a-pool-is-water

A pool is water

Raque Ford, Tiziana La Melia, Maryse Larivière, Athena Papadopoulos, Megan Rooney

Works in the exhibition

With a performance by Megan Rooney and a reading by Maryse Larivière on the occasion of the opening

Pools are technological apparatuses that allow us to enjoy a limited fantasy of nature. Unlike the ocean, their sublime progenitor, or their murky relatives, lakes, pools exist for the subjects they contain. They act as mirrors, reflecting and changing according to the bodies that enter into their fold. At the same time, meaning spills out beyond their precincts—they are what Foucault calls heterotopic spaces: complicated surfaces, sites that simultaneously represent and contest another reality.

The title of the exhibition is a short extract of a Joan Didion quote. Plucked from its initial context, it leaves as evidence a semantic distillation of a complex site reduced to its content alone. Like the exhibition it nominally frames, this quote underlines the poetic’s power to remediate, to suggest and then impart new meanings based on the performance of language. At the same time, it implies fluid and equal transmutation between different forms (between pools and water, between poetry and painting) while maintaining the personal and political faculties each form presents.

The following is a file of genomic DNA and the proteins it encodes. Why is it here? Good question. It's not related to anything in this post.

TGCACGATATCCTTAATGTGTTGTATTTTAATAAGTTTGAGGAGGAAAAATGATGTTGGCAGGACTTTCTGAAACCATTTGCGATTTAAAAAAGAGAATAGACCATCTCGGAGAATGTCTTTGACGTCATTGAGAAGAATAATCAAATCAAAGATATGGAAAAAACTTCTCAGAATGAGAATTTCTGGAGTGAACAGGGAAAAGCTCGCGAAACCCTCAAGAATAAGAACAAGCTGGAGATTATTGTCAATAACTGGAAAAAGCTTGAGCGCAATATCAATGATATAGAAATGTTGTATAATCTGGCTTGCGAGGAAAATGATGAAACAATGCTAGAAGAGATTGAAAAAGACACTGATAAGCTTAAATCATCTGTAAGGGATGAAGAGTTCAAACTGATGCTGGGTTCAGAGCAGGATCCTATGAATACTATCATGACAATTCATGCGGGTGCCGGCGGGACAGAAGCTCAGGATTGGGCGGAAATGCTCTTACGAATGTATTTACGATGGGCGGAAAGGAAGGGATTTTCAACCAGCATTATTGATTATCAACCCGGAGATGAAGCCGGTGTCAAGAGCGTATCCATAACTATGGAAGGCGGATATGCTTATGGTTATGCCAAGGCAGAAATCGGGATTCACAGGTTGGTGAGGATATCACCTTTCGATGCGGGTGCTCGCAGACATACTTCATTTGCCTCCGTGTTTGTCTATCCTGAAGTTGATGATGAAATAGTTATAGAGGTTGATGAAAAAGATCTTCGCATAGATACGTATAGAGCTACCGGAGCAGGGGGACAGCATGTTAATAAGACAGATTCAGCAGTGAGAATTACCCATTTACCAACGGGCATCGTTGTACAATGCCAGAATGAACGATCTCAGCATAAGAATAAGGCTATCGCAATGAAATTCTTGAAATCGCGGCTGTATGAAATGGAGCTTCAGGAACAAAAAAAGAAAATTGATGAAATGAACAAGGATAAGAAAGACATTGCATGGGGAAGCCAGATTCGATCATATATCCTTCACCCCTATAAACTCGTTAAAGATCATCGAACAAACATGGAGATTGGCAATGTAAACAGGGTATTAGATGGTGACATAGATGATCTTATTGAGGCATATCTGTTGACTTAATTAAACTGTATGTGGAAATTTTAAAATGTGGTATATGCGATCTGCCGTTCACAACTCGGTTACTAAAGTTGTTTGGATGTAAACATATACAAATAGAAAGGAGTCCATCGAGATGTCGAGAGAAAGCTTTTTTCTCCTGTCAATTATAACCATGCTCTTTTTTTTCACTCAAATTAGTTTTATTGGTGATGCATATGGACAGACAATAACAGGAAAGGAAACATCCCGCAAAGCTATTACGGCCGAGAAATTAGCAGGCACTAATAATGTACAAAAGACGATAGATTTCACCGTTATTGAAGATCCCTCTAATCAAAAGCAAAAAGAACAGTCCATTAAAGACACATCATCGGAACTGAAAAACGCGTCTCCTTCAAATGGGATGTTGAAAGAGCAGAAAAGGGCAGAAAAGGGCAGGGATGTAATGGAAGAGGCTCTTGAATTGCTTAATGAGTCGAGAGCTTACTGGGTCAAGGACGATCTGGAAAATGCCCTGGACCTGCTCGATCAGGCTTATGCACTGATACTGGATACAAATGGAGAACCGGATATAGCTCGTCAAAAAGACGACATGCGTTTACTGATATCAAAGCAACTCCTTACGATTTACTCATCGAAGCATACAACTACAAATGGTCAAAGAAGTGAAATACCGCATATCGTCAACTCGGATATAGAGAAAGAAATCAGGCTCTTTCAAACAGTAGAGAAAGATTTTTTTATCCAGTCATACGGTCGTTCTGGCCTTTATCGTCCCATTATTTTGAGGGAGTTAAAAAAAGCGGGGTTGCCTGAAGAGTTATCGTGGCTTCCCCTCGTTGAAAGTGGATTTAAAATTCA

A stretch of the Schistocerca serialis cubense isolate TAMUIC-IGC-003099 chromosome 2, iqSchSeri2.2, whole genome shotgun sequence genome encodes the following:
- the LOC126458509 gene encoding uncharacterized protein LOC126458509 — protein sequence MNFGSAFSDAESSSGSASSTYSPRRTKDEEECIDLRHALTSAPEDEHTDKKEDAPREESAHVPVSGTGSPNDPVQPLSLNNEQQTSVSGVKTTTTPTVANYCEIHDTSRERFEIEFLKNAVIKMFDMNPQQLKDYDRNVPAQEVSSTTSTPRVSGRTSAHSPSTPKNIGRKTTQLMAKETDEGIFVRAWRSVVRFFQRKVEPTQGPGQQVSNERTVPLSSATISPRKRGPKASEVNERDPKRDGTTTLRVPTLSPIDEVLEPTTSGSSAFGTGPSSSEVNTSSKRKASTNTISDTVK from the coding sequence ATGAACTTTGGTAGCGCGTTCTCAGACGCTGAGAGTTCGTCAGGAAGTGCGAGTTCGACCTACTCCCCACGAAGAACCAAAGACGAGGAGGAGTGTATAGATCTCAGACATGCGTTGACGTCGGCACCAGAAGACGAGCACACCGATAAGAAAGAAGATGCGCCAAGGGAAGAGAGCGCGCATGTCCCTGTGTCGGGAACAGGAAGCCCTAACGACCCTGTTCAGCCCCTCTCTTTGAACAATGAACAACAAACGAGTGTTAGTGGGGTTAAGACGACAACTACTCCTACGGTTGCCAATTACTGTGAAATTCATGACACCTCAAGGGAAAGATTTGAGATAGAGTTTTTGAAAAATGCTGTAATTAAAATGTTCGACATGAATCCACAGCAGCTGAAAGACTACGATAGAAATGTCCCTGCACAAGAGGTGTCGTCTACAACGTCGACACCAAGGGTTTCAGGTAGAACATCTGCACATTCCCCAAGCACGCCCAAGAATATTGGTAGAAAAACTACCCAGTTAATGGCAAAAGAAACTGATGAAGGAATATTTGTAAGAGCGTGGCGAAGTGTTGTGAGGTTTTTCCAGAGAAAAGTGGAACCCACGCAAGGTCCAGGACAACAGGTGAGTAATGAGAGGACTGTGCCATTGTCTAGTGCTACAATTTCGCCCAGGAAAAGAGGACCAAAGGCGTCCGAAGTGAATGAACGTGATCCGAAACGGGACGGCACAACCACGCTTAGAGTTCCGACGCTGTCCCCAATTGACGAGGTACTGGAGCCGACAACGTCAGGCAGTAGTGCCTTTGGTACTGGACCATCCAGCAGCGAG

Writing through the voice of Georgia Brown, a femme-fatal from the first cinematic musical with an all-black cast, Cabin in the Sky, Raque Ford substitutes a unified first-person with a collective voice made up of archetypes, personas, and tropes; A long-form poem is treated as enigmatic drawings, printed words, and a painting in Tiziana La Melia’s work; Maryse Larivière charts the migratory path of her studied hummingbirds, a multi-directional course through love poems and domestic fixtures; Creating a dense and layered language of both sinister and celebratory imagery, Athena Papadopoulos imagines a world populated with wine and pepto-bismol stained fleshy surfaces and amputated legs; Megan Rooney’s storytelling spans spoken and written word, painting, sculpture and drawing, wafting through scenes of repeated but elusive characters, barely composing the memories they perform.